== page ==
KUALA LUMPUR, April 11 — Malaysian internet users in Malaysia experienced “minimal” interruption after faults were detected on the Asia Pacific Cable Network 2 (APCN2) submarine cable, the Malaysian Communications and Multimedia Commission (MCMC) said today.
The APCN2 submarine cable, which connects Malaysia to Singapore, Hong Kong and the United States, is one of 14 submarine cable systems worldwide jointly owned by Telekom Malaysia (TM).
The damaged segment 3 cable connects Chongming, China and Lantau, Hong Kong.
TM dispersed affected traffic flow through their other submarine cables in order to reduce the impact on users, the MCMC said in a statement.
“TM has also activated additional capacity through the Cahaya Malaysia submarine cable system which connects Malaysia’s international traffic to Japan,” read the statement.
“Internet users in Malaysia have only experienced minimal interruption, as there are other submarine cables available to channel Internet traffic as needed.”
TM drew brickbats from users following complaints of slow internet traffic, which registered an unprecedented increase since a shutdown was enforced on March 18.
Yesterday the government said it is extending the movement control order for another two weeks, even as new Covid-19 infections have decreased for the past three days.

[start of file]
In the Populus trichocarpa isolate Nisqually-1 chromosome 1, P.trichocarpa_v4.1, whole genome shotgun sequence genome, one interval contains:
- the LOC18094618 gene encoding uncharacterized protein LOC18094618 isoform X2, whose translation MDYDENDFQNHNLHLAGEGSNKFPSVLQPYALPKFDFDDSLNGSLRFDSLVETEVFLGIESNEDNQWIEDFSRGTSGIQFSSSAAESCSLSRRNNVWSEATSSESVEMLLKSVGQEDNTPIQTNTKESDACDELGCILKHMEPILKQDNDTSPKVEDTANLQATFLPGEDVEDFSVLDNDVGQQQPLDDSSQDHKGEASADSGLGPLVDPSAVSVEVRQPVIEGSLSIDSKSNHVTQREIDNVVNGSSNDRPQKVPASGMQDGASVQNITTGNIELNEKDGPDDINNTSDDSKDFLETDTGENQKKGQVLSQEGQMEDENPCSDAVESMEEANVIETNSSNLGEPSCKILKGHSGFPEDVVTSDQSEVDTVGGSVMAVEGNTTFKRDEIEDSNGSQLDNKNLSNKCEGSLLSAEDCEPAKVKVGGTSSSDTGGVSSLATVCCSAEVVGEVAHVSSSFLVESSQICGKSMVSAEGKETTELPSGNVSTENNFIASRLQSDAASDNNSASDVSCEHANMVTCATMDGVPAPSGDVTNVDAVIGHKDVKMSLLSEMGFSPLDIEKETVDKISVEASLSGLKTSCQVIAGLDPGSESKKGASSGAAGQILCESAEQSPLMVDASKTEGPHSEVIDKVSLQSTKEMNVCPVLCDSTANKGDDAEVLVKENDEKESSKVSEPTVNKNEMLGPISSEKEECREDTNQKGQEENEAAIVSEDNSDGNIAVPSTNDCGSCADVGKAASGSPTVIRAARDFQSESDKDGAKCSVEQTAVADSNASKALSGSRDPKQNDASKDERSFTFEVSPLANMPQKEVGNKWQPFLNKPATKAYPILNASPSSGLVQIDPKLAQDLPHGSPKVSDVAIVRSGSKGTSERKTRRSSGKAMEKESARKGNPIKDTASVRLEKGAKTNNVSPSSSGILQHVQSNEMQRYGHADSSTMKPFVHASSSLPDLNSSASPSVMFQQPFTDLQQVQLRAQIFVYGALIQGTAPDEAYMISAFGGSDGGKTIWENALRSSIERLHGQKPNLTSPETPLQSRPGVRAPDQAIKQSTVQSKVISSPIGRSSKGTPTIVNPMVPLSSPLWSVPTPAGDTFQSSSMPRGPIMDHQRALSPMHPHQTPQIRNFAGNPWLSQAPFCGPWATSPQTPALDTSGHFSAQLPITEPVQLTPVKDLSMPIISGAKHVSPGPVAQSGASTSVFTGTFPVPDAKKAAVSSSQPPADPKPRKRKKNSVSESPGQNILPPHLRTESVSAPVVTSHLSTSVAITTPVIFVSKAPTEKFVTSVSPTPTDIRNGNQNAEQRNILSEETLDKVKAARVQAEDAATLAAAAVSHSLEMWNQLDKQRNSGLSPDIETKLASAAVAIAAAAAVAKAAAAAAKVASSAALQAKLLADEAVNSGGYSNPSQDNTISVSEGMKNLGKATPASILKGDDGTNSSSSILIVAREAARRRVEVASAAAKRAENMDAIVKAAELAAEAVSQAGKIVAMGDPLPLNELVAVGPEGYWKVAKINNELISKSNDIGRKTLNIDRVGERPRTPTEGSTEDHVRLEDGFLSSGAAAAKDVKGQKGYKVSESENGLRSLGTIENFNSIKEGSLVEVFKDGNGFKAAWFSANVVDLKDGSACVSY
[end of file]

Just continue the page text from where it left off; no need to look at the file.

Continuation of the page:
A day ago, TM said it detected faults on APCN2, which is causing disruption to Malaysia’s Internet service.
The fault has been isolated to Segment 3 of the cable system, which is located between Lantau in Hong Kong and Chongming in China.
The damage to the submarine cable was first reported by lowyat.net. In the report, it said the internet connection between Malaysia and the United States had been affected by the cable faults because the country’s connection is directly linked to Lantau through Segment 2 of APCN 2 from Kuantan.
The claim was dismissed by the MCMC, who said global giants such as Akamai Technologies, Amazon.com, Facebook Inc., Google Inc, Microsoft MSN, and other international content providers have peering connections at the Malaysia Internet Exchange (MyIX), and most of them provide cache servers at local Internet service providers' networks.
“This means that their content is accessible locally by Internet users without any interruption,” its statement read.
TM has given assurance that all necessary steps will be taken to reduce the impact of service interruption to users, it added.
The commission also said it will continue to monitor the situation to ensure there is no major interruption to its internet services during the MCO period.